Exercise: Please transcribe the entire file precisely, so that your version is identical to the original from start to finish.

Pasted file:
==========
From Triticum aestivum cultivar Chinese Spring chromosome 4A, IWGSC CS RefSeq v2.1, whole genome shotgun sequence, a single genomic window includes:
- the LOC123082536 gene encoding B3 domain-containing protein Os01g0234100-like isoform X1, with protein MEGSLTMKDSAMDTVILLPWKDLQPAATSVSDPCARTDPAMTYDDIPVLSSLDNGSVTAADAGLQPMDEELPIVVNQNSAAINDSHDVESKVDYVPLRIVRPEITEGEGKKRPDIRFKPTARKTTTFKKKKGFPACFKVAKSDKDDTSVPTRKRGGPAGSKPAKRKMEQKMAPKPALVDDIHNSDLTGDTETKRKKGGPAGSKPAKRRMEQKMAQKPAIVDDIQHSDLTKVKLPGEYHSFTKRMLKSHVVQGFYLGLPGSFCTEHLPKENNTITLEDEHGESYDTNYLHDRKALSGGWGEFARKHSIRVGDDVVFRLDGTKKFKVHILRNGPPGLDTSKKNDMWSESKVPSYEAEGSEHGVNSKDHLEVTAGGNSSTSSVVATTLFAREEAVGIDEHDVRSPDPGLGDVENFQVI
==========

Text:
From Triticum aestivum cultivar Chinese Spring chromosome 4A, IWGSC CS RefSeq v2.1, whole genome shotgun sequence, a single genomic window includes:
- the LOC123082536 gene encoding B3 domain-containing protein Os01g0234100-like isoform X1, with protein MEGSLTMKDSAMDTVILLPWKDLQPAATSVSDPCARTDPAMTYDDIPVLSSLDNGSVTAADAGLQPMDEELPIVVNQNSAAINDSHDVESKVDYVPLRIVRPEITEGEGKKRPDIRFKPTARKTTTFKKKKGFPACFKVAKSDKDDTSVPTRKRGGPAGSKPAKRKMEQKMAPKPALVDDIHNSDLTGDTETKRKKGGPAGSKPAKRRMEQKMAQKPAIVDDIQHSDLTKVKLPGEYHSFTKRMLKSHVVQGFYLGLPGSFCTEHLPKENNTITLEDEHGESYDTNYLHDRKALSGGWGEFARKHSIRVGDDVVFRLDGTKKFKVHILRNGPPGLDTSKKNDMWSESKVPSYEAEGSEHGVNSKDHLEVTAGGNSSTSSVVATTLFAREEAVGIDEHDVRSPDPGLGDVENFQVI